Saturday, September 27, 2014

caught between the scylla and charibdyes

A patient of mine- and now I really know what it means, for a patient to be mine, because he is mine, my responsibility more than anyone else's- came to my clinic yesterday, huddled in blankets and pale and miserable. He had been discharged from the hospital less than a week prior, and had a terrible hospital stay. He has a fairly rare tumor, and he was admitted to the hospital to undergo a cycle of chemotherapy, but ended up staying in the hospital for nearly a month because of a number of complications.

I was supposed to see him to assess whether he was ready to be admitted for another cycle of chemotherapy. I had seen him two weeks before, and he was not crazy about being stuck in the hospital, but he was smiling and joking around and frequently holding my hand. Yesterday he was irritable and weak and growling about not wanting to go back to the hospital.

In clinic, you're always on a schedule. There are always patients waiting to be seen. There is always a tightrope of trying to be present, mindful in the moment of seeing a patient, give them your undivided attention, but keep them focused enough to not fall far behind schedule. Then a patient sits in your office looking miserable, with low blood pressure, a fast heart rate, and you know that your afternoon is about to be derailed.

But that would be fine. With the help of one of the nurses, we cajoled the infusion center into giving this patient IV fluids, an attempt to stabilize him so that he could avoid being hospitalized for the day at least. An hour later, I checked on him between patients and he was feeling a little better. And then we had what I can only characterize as a futile conversation.

He was looking at me like I was plum crazy when I broached the topic, and I didn't really blame him. But his situation is so complicated that we are stuck trying to make impossible decisions- subject him to the brutal chemotherapy regimen that clearly causes him problems, or let a very aggressive tumor continue to impinge on some rather vital organs. This is the conversation we have with cancer patients all the time- it's the 'how do you want to die' conversation and it's the hardest of conversations, especially when you're in your first year of fellowship. It's a difficult conversation to have when someone is feeling well. When they're feeling this poorly, it's very nearly worthless.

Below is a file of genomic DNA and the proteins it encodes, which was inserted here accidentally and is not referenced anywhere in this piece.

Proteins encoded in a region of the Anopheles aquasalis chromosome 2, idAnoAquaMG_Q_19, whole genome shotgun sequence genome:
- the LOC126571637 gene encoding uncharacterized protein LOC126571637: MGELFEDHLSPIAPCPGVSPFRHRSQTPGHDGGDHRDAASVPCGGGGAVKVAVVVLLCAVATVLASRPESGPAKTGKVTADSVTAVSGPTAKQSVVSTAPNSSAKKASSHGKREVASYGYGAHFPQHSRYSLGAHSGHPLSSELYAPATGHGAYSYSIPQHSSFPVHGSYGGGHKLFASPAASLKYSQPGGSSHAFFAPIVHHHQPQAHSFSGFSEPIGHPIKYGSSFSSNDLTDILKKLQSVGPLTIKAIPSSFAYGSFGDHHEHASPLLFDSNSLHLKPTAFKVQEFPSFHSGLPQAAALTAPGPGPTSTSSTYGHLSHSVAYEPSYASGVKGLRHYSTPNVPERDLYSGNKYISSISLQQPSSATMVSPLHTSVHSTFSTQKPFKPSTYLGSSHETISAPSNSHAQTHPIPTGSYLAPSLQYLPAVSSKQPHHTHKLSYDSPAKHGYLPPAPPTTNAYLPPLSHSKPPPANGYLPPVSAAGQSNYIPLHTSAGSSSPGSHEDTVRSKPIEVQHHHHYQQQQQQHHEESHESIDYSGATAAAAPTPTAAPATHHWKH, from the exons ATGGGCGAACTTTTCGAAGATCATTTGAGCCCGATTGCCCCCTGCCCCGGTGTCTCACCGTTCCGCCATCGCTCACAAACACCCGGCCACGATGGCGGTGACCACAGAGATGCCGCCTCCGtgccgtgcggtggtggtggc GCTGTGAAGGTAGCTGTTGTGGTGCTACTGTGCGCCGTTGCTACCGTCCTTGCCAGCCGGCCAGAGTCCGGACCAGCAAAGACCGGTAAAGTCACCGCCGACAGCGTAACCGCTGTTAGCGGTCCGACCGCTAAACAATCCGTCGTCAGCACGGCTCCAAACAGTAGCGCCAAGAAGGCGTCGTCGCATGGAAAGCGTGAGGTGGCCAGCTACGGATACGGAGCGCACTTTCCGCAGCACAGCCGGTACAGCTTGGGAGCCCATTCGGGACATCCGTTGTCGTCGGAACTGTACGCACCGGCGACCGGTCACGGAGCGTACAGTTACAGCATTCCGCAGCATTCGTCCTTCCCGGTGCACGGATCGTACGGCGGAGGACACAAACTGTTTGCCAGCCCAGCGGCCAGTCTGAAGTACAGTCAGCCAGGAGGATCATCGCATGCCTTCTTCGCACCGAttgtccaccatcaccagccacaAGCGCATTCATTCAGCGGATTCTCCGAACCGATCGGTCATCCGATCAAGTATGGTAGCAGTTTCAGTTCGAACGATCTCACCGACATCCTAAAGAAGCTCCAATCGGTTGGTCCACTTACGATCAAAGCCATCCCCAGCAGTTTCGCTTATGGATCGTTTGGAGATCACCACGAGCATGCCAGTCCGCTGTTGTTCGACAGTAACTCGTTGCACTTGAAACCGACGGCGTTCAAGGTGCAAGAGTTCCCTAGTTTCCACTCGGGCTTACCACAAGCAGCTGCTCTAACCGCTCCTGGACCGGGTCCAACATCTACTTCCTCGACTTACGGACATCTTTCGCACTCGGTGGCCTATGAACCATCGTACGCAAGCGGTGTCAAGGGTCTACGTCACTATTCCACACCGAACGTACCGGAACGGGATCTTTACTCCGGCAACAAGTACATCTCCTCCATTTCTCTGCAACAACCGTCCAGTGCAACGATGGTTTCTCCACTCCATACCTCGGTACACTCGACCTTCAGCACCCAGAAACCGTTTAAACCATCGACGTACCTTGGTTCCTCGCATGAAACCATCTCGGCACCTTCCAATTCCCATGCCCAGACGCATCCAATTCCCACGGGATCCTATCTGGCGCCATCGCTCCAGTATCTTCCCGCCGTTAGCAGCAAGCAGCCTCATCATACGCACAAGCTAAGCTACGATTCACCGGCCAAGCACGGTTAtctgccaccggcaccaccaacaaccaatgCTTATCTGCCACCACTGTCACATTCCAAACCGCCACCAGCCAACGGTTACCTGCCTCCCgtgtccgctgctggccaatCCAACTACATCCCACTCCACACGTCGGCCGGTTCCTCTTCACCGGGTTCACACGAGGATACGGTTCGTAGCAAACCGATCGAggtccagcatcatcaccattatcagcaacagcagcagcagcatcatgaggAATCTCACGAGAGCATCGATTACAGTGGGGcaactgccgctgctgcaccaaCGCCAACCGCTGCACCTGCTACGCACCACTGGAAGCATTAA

A lot of people view medical oncologists as chemo-pushers, as physicians who will administer toxic medicines to their patients even if they look and feel terrible. I don't view myself that way. I have no aspirations to become that sort of physician. I don't believe in treating patients with medicine just so that you feel you are doing something. There's a saying one of my former attendings used to quote- when in doubt, do nothing. And I stand by that, usually.

But here in the grey zone, in the alleged cutting edge, it's not so much doubt as uncertainty. We're supposed to weigh the risks versus the benefits of providing a therapy. Many times, that is an easy decision to be made, or an easy choice to outline for a patient to make. But we sat there, my patient and I, and neither of us knew what to do. Neither of us could make a decision. He was looking for promises that I couldn't provide him. He was looking for me to push him in one direction or the other, but there is no good direction for him. I had told him from the beginning that any treatment we gave him would be to try to let him live longer, more comfortably, but it wouldn't be a cure, it wouldn't drive the cancer away altogether. But it wasn't hard to tell that he was struggling with his own uncertainty. He wasn't ready to die, he wasn't ready to consider the idea that he was already in the process of dying, so he focused on feeling miserable in the moment, in fixing that, and the matter of dying from cancer was just going to have to wait until next week. He won't be feeling much better next week, of that I'm sure. But maybe one of us will have more of an idea of what to do. That is my almost absurdly unrealistic hope. Maybe next week, I'll be a better oncologist.

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